This paper discusses the strategic framework for Russia’s policies toward Northeast Asia, placing it in the context of Moscow’s geopolitical repositioning after the Ukraine crisis and the ensuing confrontation with the United States, and the alienation from Europe. After 2014, the Ukraine crisis put an end to Russia’s quarter-century-long attempt to integrate with the West and become part of a Greater Europe and the Euro-Atlantic community. At the same time and in the same place (Ukraine), Russia’s attempt to build a power center in the former Soviet space came to an end. Ukraine was not the cause of either failure, but it was the trigger of both. The conclusion was clear. Russia was not fit for integration into something that was bigger than Russia, and Russia was no longer capable of integrating former borderlands. Two-plus decades after the break-up of the former Soviet Union, Russia stood alone—but also free. Such was the end of a grand illusion linked to the West, and also the end of three centuries of empire-building.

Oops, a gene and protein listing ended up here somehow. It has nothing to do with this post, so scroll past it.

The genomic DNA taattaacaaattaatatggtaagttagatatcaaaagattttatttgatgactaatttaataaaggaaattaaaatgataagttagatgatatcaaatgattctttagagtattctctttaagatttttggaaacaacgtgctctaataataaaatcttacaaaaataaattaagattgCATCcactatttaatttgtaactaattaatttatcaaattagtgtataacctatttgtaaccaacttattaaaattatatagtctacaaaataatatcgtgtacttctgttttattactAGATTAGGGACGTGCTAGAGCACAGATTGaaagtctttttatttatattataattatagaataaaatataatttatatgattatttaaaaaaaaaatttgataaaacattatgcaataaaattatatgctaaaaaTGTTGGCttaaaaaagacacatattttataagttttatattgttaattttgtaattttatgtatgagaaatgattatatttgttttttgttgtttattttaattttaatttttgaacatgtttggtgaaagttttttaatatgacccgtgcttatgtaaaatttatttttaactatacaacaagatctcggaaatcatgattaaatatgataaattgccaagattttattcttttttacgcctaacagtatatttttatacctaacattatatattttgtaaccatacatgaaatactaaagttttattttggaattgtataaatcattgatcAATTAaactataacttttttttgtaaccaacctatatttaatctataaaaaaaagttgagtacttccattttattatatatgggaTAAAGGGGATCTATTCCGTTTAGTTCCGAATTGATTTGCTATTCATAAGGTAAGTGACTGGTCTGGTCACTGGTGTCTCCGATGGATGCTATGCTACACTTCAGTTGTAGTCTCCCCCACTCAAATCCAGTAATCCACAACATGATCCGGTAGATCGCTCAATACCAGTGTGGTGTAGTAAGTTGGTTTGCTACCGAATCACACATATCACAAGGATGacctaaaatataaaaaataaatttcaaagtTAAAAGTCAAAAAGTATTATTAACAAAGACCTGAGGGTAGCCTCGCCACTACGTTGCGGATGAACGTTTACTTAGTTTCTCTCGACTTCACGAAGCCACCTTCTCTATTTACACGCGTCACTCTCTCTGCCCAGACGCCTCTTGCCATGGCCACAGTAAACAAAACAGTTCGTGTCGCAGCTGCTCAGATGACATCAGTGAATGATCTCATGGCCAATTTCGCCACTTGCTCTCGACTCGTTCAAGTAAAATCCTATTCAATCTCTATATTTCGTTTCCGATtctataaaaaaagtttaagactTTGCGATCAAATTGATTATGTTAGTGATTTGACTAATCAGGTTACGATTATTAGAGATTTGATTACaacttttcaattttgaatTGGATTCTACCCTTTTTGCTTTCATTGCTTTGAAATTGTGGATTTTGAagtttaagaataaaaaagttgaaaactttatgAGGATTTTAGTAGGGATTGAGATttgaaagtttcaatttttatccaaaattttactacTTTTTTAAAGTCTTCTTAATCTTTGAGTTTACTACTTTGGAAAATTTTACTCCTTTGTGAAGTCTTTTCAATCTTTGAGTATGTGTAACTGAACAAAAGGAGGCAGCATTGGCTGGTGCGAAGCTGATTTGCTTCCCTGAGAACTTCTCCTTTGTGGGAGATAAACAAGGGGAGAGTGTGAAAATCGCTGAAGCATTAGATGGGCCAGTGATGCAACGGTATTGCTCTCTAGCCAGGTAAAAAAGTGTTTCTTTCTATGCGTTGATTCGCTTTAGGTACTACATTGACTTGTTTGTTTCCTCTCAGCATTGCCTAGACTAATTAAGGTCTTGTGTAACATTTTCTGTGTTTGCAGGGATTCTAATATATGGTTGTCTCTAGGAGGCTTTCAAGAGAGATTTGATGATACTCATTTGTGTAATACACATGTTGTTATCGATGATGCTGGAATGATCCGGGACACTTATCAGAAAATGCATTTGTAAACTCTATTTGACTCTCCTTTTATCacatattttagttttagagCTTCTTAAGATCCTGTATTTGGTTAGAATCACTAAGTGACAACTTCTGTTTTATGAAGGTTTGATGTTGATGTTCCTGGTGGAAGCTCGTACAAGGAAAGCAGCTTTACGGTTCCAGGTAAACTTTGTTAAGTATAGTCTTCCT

It was also a beginning. Hemmed in the west, Russia did not pivot to China, as many inside and outside Russia thought. It actually pivoted to itself. Today’s Russian borders follow, with few exceptions, the boundaries of pre-Petrine Russia, circa 1650. Within these borders, the country is much more homogenous ethnically and culturally, with 80% of its population composed of ethnic Russians, and much more consolidated politically: in both cases of state collapse, after the Russian revolution of 1917 and the dissolution of the Soviet Union in 1991, the bulk of the territory that is now the Russian Federation never seceded from the central authority. In the 21st century, Russia is not a superpower, it is no longer an empire, and it is not ideology-driven.
Nor does it pretend to be part of Europe, politically. Mikhail Gorbachev’s common European home3 with an in-built Russian section appears a long-forgotten illusion. Economic, political, and normative Europe is now embodied in the European Union. The Eurasia that used to denote the territories of the Russian Empire and the Soviet Union and was thus synonymous with the Russian state is gone, its various parts gravitating to Europe or the Muslim world. The Russian Federation is just Russia—spread over 11 time zones, having borders with Norway and North Korea, but belonging to no bigger entity. It has failed to join the European family and dissolved its own Eurasian one. And Asia, of course, is no relation.